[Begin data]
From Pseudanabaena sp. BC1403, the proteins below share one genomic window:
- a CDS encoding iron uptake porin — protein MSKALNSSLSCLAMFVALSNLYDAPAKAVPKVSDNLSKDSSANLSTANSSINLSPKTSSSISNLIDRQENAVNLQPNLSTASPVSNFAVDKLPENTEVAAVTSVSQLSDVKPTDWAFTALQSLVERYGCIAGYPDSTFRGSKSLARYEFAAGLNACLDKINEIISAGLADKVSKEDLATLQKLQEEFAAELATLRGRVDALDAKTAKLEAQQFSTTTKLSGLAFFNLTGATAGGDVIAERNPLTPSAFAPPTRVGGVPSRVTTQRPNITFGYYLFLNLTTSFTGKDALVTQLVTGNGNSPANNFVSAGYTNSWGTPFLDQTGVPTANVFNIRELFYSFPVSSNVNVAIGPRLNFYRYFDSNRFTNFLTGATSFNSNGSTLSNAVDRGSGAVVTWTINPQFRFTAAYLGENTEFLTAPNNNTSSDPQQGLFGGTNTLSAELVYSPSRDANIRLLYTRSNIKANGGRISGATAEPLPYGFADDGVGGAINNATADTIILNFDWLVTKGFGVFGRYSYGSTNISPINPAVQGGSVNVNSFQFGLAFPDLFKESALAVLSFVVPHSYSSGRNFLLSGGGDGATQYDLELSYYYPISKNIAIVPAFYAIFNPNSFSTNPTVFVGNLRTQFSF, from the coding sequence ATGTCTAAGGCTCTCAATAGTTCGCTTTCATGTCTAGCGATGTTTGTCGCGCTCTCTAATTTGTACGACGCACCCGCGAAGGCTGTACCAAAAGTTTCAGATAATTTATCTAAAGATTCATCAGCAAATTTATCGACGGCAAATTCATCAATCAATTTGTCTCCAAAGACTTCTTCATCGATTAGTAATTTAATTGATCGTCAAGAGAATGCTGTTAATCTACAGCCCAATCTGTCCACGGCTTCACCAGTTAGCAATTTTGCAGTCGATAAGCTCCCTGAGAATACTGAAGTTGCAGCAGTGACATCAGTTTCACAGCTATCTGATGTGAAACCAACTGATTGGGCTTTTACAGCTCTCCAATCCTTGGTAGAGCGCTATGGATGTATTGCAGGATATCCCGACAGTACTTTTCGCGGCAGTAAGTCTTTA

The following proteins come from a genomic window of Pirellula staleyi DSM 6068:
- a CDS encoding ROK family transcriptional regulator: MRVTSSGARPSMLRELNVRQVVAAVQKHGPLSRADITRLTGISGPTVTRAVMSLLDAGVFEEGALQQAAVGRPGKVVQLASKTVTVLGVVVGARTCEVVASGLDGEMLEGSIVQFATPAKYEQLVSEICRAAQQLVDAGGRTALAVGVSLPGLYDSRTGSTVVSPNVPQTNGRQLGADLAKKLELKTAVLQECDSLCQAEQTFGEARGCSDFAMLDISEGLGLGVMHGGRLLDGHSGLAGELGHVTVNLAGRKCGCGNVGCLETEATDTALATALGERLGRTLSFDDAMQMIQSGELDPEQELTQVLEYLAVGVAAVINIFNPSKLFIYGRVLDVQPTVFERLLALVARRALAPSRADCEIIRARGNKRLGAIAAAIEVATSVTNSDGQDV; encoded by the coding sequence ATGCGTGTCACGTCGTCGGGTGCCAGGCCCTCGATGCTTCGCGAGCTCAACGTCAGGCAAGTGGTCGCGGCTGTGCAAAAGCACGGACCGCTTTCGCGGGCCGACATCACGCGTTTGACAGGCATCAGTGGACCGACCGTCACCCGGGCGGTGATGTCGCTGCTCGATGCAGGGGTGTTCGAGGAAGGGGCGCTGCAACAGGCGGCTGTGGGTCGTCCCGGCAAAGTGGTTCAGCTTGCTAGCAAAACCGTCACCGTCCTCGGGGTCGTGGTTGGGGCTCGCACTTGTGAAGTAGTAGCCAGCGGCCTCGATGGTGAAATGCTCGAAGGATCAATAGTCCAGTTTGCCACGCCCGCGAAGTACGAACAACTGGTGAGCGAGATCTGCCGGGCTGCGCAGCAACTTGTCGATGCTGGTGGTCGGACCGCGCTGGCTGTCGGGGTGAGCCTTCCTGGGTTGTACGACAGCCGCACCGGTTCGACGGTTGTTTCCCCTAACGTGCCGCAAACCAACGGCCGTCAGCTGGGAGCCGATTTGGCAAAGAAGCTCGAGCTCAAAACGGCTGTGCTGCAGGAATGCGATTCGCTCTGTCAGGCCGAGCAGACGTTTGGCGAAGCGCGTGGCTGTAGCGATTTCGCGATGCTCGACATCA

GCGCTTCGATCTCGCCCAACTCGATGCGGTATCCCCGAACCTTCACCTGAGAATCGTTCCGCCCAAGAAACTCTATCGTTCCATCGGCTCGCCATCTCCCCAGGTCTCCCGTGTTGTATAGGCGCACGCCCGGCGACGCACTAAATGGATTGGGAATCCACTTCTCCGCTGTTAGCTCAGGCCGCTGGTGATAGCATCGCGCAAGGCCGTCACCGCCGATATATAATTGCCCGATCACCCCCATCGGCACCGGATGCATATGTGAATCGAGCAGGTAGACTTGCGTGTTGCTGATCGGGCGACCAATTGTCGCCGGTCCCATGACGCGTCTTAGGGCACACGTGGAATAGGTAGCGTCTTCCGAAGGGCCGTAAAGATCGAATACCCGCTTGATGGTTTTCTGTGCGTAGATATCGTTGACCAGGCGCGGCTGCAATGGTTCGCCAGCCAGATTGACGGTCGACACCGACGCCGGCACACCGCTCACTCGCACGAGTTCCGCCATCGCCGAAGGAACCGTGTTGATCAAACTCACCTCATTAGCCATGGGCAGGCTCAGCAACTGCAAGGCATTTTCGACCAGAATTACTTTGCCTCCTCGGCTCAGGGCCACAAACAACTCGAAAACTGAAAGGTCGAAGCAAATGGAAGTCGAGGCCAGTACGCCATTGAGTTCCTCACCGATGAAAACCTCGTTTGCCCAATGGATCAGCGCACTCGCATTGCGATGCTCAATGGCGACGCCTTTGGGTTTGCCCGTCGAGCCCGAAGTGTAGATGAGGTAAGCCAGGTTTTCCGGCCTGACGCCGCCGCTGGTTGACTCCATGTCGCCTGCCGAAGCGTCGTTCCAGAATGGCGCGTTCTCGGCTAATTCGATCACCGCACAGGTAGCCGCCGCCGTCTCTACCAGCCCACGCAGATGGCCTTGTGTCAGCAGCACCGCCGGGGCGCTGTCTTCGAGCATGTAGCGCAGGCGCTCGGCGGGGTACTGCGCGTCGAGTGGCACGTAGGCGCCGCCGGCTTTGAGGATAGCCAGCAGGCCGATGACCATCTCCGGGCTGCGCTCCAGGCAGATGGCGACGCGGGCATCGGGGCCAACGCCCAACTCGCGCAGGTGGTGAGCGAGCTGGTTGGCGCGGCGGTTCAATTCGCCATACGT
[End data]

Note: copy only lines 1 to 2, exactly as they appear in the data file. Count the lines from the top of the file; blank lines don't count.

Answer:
From Pseudanabaena sp. BC1403, the proteins below share one genomic window:
- a CDS encoding iron uptake porin — protein MSKALNSSLSCLAMFVALSNLYDAPAKAVPKVSDNLSKDSSANLSTANSSINLSPKTSSSISNLIDRQENAVNLQPNLSTASPVSNFAVDKLPENTEVAAVTSVSQLSDVKPTDWAFTALQSLVERYGCIAGYPDSTFRGSKSLARYEFAAGLNACLDKINEIISAGLADKVSKEDLATLQKLQEEFAAELATLRGRVDALDAKTAKLEAQQFSTTTKLSGLAFFNLTGATAGGDVIAERNPLTPSAFAPPTRVGGVPSRVTTQRPNITFGYYLFLNLTTSFTGKDALVTQLVTGNGNSPANNFVSAGYTNSWGTPFLDQTGVPTANVFNIRELFYSFPVSSNVNVAIGPRLNFYRYFDSNRFTNFLTGATSFNSNGSTLSNAVDRGSGAVVTWTINPQFRFTAAYLGENTEFLTAPNNNTSSDPQQGLFGGTNTLSAELVYSPSRDANIRLLYTRSNIKANGGRISGATAEPLPYGFADDGVGGAINNATADTIILNFDWLVTKGFGVFGRYSYGSTNISPINPAVQGGSVNVNSFQFGLAFPDLFKESALAVLSFVVPHSYSSGRNFLLSGGGDGATQYDLELSYYYPISKNIAIVPAFYAIFNPNSFSTNPTVFVGNLRTQFSF, from the coding sequence ATGTCTAAGGCTCTCAATAGTTCGCTTTCATGTCTAGCGATGTTTGTCGCGCTCTCTAATTTGTACGACGCACCCGCGAAGGCTGTACCAAAAGTTTCAGATAATTTATCTAAAGATTCATCAGCAAATTTATCGACGGCAAATTCATCAATCAATTTGTCTCCAAAGACTTCTTCATCGATTAGTAATTTAATTGATCGTCAAGAGAATGCTGTTAATCTACAGCCCAATCTGTCCACGGCTTCACCAGTTAGCAATTTTGCAGTCGATAAGCTCCCTGAGAATACTGAAGTTGCAGCAGTGACATCAGTTTCACAGCTATCTGATGTGAAACCAACTGATTGGGCTTTTACAGCTCTCCAATCCTTGGTAGAGCGCTATGGATGTATTGCAGGATATCCCGACAGTACTTTTCGCGGCAGTAAGTCTTTA